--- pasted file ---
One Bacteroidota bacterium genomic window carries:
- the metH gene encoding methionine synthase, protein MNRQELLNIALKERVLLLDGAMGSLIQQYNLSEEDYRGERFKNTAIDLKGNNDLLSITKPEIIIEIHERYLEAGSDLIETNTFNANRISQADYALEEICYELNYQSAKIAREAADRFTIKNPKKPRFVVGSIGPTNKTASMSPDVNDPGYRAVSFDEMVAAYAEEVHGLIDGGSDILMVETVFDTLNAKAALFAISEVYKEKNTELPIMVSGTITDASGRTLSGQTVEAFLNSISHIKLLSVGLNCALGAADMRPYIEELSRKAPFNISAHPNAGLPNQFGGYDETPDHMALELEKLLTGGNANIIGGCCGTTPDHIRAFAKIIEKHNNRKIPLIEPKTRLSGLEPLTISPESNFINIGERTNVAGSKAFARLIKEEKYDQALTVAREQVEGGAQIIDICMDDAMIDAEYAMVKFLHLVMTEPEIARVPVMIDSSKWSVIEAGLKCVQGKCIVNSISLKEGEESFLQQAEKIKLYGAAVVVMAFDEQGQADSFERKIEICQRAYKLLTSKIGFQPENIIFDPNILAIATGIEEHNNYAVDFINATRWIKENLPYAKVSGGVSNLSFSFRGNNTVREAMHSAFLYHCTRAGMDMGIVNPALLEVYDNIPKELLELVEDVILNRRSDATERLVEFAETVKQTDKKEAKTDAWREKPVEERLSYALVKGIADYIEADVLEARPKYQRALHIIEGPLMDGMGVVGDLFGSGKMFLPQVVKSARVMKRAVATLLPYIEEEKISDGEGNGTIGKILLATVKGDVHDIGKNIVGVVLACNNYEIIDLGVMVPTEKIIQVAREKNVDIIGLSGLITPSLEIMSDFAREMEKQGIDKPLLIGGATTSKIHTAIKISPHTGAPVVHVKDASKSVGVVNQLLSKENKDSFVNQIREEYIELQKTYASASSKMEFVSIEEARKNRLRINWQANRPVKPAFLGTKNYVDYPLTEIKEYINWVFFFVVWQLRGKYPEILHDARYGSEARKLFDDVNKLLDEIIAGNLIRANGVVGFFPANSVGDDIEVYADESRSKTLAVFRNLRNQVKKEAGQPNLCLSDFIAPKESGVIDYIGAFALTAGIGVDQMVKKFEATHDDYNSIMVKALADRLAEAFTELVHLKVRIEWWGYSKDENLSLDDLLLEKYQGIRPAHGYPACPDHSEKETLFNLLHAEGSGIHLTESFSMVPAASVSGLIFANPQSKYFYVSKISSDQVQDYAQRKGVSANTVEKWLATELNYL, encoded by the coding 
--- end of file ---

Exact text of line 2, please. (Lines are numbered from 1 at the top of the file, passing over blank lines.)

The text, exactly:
- the metH gene encoding methionine synthase, protein MNRQELLNIALKERVLLLDGAMGSLIQQYNLSEEDYRGERFKNTAIDLKGNNDLLSITKPEIIIEIHERYLEAGSDLIETNTFNANRISQADYALEEICYELNYQSAKIAREAADRFTIKNPKKPRFVVGSIGPTNKTASMSPDVNDPGYRAVSFDEMVAAYAEEVHGLIDGGSDILMVETVFDTLNAKAALFAISEVYKEKNTELPIMVSGTITDASGRTLSGQTVEAFLNSISHIKLLSVGLNCALGAADMRPYIEELSRKAPFNISAHPNAGLPNQFGGYDETPDHMALELEKLLTGGNANIIGGCCGTTPDHIRAFAKIIEKHNNRKIPLIEPKTRLSGLEPLTISPESNFINIGERTNVAGSKAFARLIKEEKYDQALTVAREQVEGGAQIIDICMDDAMIDAEYAMVKFLHLVMTEPEIARVPVMIDSSKWSVIEAGLKCVQGKCIVNSISLKEGEESFLQQAEKIKLYGAAVVVMAFDEQGQADSFERKIEICQRAYKLLTSKIGFQPENIIFDPNILAIATGIEEHNNYAVDFINATRWIKENLPYAKVSGGVSNLSFSFRGNNTVREAMHSAFLYHCTRAGMDMGIVNPALLEVYDNIPKELLELVEDVILNRRSDATERLVEFAETVKQTDKKEAKTDAWREKPVEERLSYALVKGIADYIEADVLEARPKYQRALHIIEGPLMDGMGVVGDLFGSGKMFLPQVVKSARVMKRAVATLLPYIEEEKISDGEGNGTIGKILLATVKGDVHDIGKNIVGVVLACNNYEIIDLGVMVPTEKIIQVAREKNVDIIGLSGLITPSLEIMSDFAREMEKQGIDKPLLIGGATTSKIHTAIKISPHTGAPVVHVKDASKSVGVVNQLLSKENKDSFVNQIREEYIELQKTYASASSKMEFVSIEEARKNRLRINWQANRPVKPAFLGTKNYVDYPLTEIKEYINWVFFFVVWQLRGKYPEILHDARYGSEARKLFDDVNKLLDEIIAGNLIRANGVVGFFPANSVGDDIEVYADESRSKTLAVFRNLRNQVKKEAGQPNLCLSDFIAPKESGVIDYIGAFALTAGIGVDQMVKKFEATHDDYNSIMVKALADRLAEAFTELVHLKVRIEWWGYSKDENLSLDDLLLEKYQGIRPAHGYPACPDHSEKETLFNLLHAEGSGIHLTESFSMVPAASVSGLIFANPQSKYFYVSKISSDQVQDYAQRKGVSANTVEKWLATELNYL, encoded by the coding 